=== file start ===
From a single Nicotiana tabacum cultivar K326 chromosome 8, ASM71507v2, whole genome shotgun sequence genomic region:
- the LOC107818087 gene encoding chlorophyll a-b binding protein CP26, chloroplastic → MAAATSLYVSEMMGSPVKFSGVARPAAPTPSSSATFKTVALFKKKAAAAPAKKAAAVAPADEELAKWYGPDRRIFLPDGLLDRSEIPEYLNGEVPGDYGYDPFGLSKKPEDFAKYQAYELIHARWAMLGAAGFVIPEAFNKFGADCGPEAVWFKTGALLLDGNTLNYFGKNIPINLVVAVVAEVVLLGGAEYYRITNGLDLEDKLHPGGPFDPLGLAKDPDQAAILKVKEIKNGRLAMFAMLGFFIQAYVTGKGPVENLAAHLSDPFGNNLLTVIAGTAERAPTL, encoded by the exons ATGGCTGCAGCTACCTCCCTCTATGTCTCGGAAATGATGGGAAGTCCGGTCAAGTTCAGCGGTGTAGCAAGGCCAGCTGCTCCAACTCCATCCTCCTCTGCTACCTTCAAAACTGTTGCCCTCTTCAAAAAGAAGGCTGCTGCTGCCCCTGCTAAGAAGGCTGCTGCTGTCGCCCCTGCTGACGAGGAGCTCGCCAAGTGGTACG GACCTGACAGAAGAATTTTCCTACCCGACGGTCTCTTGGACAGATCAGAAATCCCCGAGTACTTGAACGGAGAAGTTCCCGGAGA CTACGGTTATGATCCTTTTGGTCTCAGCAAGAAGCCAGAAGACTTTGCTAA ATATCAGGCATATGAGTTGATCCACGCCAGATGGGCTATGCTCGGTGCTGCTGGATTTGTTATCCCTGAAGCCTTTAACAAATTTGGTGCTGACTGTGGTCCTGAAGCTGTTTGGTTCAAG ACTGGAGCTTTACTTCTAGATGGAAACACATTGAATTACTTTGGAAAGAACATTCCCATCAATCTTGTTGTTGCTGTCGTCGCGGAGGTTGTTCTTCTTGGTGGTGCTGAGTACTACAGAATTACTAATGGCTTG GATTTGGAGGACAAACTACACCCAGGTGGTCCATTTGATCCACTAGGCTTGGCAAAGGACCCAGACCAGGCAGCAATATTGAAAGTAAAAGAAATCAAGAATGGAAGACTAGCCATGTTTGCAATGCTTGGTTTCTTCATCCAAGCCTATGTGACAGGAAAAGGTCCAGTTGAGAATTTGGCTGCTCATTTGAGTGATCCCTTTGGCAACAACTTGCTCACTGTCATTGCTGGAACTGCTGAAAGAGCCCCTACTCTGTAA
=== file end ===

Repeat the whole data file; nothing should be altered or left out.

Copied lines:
From a single Nicotiana tabacum cultivar K326 chromosome 8, ASM71507v2, whole genome shotgun sequence genomic region:
- the LOC107818087 gene encoding chlorophyll a-b binding protein CP26, chloroplastic → MAAATSLYVSEMMGSPVKFSGVARPAAPTPSSSATFKTVALFKKKAAAAPAKKAAAVAPADEELAKWYGPDRRIFLPDGLLDRSEIPEYLNGEVPGDYGYDPFGLSKKPEDFAKYQAYELIHARWAMLGAAGFVIPEAFNKFGADCGPEAVWFKTGALLLDGNTLNYFGKNIPINLVVAVVAEVVLLGGAEYYRITNGLDLEDKLHPGGPFDPLGLAKDPDQAAILKVKEIKNGRLAMFAMLGFFIQAYVTGKGPVENLAAHLSDPFGNNLLTVIAGTAERAPTL, encoded by the exons ATGGCTGCAGCTACCTCCCTCTATGTCTCGGAAATGATGGGAAGTCCGGTCAAGTTCAGCGGTGTAGCAAGGCCAGCTGCTCCAACTCCATCCTCCTCTGCTACCTTCAAAACTGTTGCCCTCTTCAAAAAGAAGGCTGCTGCTGCCCCTGCTAAGAAGGCTGCTGCTGTCGCCCCTGCTGACGAGGAGCTCGCCAAGTGGTACG GACCTGACAGAAGAATTTTCCTACCCGACGGTCTCTTGGACAGATCAGAAATCCCCGAGTACTTGAACGGAGAAGTTCCCGGAGA CTACGGTTATGATCCTTTTGGTCTCAGCAAGAAGCCAGAAGACTTTGCTAA ATATCAGGCATATGAGTTGATCCACGCCAGATGGGCTATGCTCGGTGCTGCTGGATTTGTTATCCCTGAAGCCTTTAACAAATTTGGTGCTGACTGTGGTCCTGAAGCTGTTTGGTTCAAG ACTGGAGCTTTACTTCTAGATGGAAACACATTGAATTACTTTGGAAAGAACATTCCCATCAATCTTGTTGTTGCTGTCGTCGCGGAGGTTGTTCTTCTTGGTGGTGCTGAGTACTACAGAATTACTAATGGCTTG GATTTGGAGGACAAACTACACCCAGGTGGTCCATTTGATCCACTAGGCTTGGCAAAGGACCCAGACCAGGCAGCAATATTGAAAGTAAAAGAAATCAAGAATGGAAGACTAGCCATGTTTGCAATGCTTGGTTTCTTCATCCAAGCCTATGTGACAGGAAAAGGTCCAGTTGAGAATTTGGCTGCTCATTTGAGTGATCCCTTTGGCAACAACTTGCTCACTGTCATTGCTGGAACTGCTGAAAGAGCCCCTACTCTGTAA